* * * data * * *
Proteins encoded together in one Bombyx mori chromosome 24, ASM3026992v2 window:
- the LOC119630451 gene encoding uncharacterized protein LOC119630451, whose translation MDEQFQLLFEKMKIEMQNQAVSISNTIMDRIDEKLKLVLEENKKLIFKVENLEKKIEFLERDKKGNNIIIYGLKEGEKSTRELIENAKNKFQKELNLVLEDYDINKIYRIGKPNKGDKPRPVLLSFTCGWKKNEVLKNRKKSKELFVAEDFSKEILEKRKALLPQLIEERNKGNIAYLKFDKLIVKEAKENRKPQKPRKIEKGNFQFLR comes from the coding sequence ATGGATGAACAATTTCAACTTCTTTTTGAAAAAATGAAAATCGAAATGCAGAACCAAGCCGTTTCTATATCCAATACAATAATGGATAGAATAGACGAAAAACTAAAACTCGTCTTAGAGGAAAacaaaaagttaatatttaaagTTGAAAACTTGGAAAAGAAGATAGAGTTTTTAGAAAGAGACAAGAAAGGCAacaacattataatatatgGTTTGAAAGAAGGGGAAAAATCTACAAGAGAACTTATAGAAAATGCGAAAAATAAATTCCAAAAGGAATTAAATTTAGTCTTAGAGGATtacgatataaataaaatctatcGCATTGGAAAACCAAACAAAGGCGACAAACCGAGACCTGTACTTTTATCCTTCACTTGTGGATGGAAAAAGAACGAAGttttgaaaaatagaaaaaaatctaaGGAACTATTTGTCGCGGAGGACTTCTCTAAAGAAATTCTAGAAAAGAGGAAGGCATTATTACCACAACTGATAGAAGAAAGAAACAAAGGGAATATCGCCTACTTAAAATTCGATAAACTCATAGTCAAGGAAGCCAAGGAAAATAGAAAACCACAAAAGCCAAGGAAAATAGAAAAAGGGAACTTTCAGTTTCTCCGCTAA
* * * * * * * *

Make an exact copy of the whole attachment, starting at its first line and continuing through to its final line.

Proteins encoded together in one Bombyx mori chromosome 24, ASM3026992v2 window:
- the LOC119630451 gene encoding uncharacterized protein LOC119630451, whose translation MDEQFQLLFEKMKIEMQNQAVSISNTIMDRIDEKLKLVLEENKKLIFKVENLEKKIEFLERDKKGNNIIIYGLKEGEKSTRELIENAKNKFQKELNLVLEDYDINKIYRIGKPNKGDKPRPVLLSFTCGWKKNEVLKNRKKSKELFVAEDFSKEILEKRKALLPQLIEERNKGNIAYLKFDKLIVKEAKENRKPQKPRKIEKGNFQFLR comes from the coding sequence ATGGATGAACAATTTCAACTTCTTTTTGAAAAAATGAAAATCGAAATGCAGAACCAAGCCGTTTCTATATCCAATACAATAATGGATAGAATAGACGAAAAACTAAAACTCGTCTTAGAGGAAAacaaaaagttaatatttaaagTTGAAAACTTGGAAAAGAAGATAGAGTTTTTAGAAAGAGACAAGAAAGGCAacaacattataatatatgGTTTGAAAGAAGGGGAAAAATCTACAAGAGAACTTATAGAAAATGCGAAAAATAAATTCCAAAAGGAATTAAATTTAGTCTTAGAGGATtacgatataaataaaatctatcGCATTGGAAAACCAAACAAAGGCGACAAACCGAGACCTGTACTTTTATCCTTCACTTGTGGATGGAAAAAGAACGAAGttttgaaaaatagaaaaaaatctaaGGAACTATTTGTCGCGGAGGACTTCTCTAAAGAAATTCTAGAAAAGAGGAAGGCATTATTACCACAACTGATAGAAGAAAGAAACAAAGGGAATATCGCCTACTTAAAATTCGATAAACTCATAGTCAAGGAAGCCAAGGAAAATAGAAAACCACAAAAGCCAAGGAAAATAGAAAAAGGGAACTTTCAGTTTCTCCGCTAA